During his first visit to Brussels, French President Nicolas Sarkozy said that he would refuse to “sell off” the interests of French agriculture in WTO negotiations and announced future proposals to revise eurozone governance.
Sarkozy’s staunch defence of French farmers during a visit to Brussels on 23 May will disappoint Europe’s trading partners, which had hoped that he may show more flexibility than his predecessor Jacques Chirac on cutting agricultural tariffs in WTO negotiations (EURACTIV 16/01/07).
Disagreement between the EU and the US on cutting agricultural tariffs and subsidies is one of the main stumbling blocks in the multilateral negotiations, but Sarkozy said that he refused to “sell off the interests of French and European farmers” and risk losing Europe’s agricultural independence in exchange for a better opening-up of services.
Furthermore, he dismissed the idea of additional cuts in support for EU farmers unless the US goes further in reducing its own agricultural subsidies. “I want reciprocity…You want us to open up? No problem, but you have to do the same,” he stressed.
Rather than opening up “at the lowest possible price”, he said that Europe must protect its citizens against the pressures of globalisation (EURACTIV 23/02/07).
This would require changes in monetary policies, he stressed. “I do not want a Europe where we cannot build any planes because the rate of the euro is so high that we are giving Boeing the hope of totally factice productivity gains,” he said, adding: “We used to have social dumping, fiscal dumping, environmental dumping, and now we have monetary dumping.”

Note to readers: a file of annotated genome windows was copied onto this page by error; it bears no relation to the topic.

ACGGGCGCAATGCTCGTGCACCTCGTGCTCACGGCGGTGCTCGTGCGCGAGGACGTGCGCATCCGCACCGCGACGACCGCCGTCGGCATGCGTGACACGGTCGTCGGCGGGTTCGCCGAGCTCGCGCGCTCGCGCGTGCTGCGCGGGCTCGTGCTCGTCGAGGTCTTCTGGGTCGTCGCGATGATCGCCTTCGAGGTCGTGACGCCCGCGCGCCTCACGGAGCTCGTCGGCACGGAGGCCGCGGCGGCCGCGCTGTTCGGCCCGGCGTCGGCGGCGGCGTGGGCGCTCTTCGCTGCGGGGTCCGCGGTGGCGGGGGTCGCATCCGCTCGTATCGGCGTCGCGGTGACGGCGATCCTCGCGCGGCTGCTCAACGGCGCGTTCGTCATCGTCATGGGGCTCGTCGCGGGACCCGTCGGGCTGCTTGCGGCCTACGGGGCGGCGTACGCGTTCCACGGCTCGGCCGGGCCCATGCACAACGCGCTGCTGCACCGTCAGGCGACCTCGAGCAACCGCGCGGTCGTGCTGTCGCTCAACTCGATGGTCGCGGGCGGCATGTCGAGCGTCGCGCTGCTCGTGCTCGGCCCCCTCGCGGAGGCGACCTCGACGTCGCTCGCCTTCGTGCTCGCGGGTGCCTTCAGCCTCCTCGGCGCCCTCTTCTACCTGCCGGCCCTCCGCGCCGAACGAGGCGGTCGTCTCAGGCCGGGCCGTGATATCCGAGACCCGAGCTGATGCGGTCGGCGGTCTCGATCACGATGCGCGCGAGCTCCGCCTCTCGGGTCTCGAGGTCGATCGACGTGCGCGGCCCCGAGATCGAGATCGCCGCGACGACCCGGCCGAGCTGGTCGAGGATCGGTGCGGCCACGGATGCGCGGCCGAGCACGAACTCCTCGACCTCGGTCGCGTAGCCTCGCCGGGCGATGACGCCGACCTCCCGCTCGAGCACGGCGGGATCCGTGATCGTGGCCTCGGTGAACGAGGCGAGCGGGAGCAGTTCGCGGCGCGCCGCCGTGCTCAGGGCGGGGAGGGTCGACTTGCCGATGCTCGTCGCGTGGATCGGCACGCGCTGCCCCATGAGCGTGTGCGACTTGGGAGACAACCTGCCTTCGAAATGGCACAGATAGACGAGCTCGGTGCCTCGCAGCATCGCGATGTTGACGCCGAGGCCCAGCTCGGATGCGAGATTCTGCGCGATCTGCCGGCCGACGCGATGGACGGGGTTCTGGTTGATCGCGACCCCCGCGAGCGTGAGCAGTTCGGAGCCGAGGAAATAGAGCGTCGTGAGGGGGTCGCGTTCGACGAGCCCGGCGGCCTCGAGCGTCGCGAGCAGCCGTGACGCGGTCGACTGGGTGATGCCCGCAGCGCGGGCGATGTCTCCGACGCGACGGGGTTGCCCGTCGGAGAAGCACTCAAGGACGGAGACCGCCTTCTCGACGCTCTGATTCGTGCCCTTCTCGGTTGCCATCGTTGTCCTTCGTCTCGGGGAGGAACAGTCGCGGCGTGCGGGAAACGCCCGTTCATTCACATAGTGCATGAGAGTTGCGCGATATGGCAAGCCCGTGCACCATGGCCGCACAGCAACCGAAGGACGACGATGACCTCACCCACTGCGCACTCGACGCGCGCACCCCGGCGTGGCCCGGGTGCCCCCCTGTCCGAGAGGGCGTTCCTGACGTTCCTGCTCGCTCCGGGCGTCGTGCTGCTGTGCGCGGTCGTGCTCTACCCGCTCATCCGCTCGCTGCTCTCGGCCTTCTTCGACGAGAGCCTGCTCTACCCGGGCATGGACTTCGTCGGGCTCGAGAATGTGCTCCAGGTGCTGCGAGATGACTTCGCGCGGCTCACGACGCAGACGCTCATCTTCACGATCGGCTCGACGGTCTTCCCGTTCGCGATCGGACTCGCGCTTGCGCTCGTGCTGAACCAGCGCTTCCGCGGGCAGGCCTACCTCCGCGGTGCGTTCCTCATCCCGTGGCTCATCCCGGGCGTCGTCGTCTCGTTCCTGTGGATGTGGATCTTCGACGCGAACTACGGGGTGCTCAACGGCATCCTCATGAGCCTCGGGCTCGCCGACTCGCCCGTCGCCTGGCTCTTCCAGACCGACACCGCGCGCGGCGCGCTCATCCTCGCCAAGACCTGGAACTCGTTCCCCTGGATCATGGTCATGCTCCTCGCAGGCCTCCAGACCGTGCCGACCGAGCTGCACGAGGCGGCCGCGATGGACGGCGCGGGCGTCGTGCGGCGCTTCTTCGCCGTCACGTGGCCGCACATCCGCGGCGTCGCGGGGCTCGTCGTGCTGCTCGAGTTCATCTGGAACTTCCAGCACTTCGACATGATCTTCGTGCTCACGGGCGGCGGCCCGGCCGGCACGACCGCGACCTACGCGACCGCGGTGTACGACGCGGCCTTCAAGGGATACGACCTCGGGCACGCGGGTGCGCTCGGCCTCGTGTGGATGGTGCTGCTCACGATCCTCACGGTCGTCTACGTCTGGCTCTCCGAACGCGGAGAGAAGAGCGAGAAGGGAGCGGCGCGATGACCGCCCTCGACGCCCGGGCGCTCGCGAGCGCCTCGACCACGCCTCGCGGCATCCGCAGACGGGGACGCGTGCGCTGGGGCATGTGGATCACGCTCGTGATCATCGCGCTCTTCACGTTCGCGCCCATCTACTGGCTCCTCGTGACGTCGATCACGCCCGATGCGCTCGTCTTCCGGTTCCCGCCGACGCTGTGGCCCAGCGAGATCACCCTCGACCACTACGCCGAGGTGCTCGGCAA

On this issue, he promised an initiative to strengthen the eurozone’s economic governance, saying: “Equipping the eurozone with a veritable economic government is a priority.”
During his campaign, Sarkozy had pressed for finance ministers in the eurozone to take on a more prominent role to offset the authority of the European Central Bank, which he feels focuses overly on combating inflation rather than on the important issue of driving employment and growth. However, he said that he first wished to resolve Europe’s institutional deadlock before coming forward with proposals.
Questioned about France’s commitment to budgetary discipline – the central element of the eurozone’s economic governance – Sarkozy said: “France will be present in cutting defitis and debt,” but he made clear that results for public finances over the five-year presidential term were more important than immediate cuts in the deficit.
He promised a “veritable economic and fiscal shock” for France to raise its economic growth by a percentage point and catch up with other regions in the world. “Can this be done by reducing the deficit? It is because of this that we will reduce the deficit,” he claimed.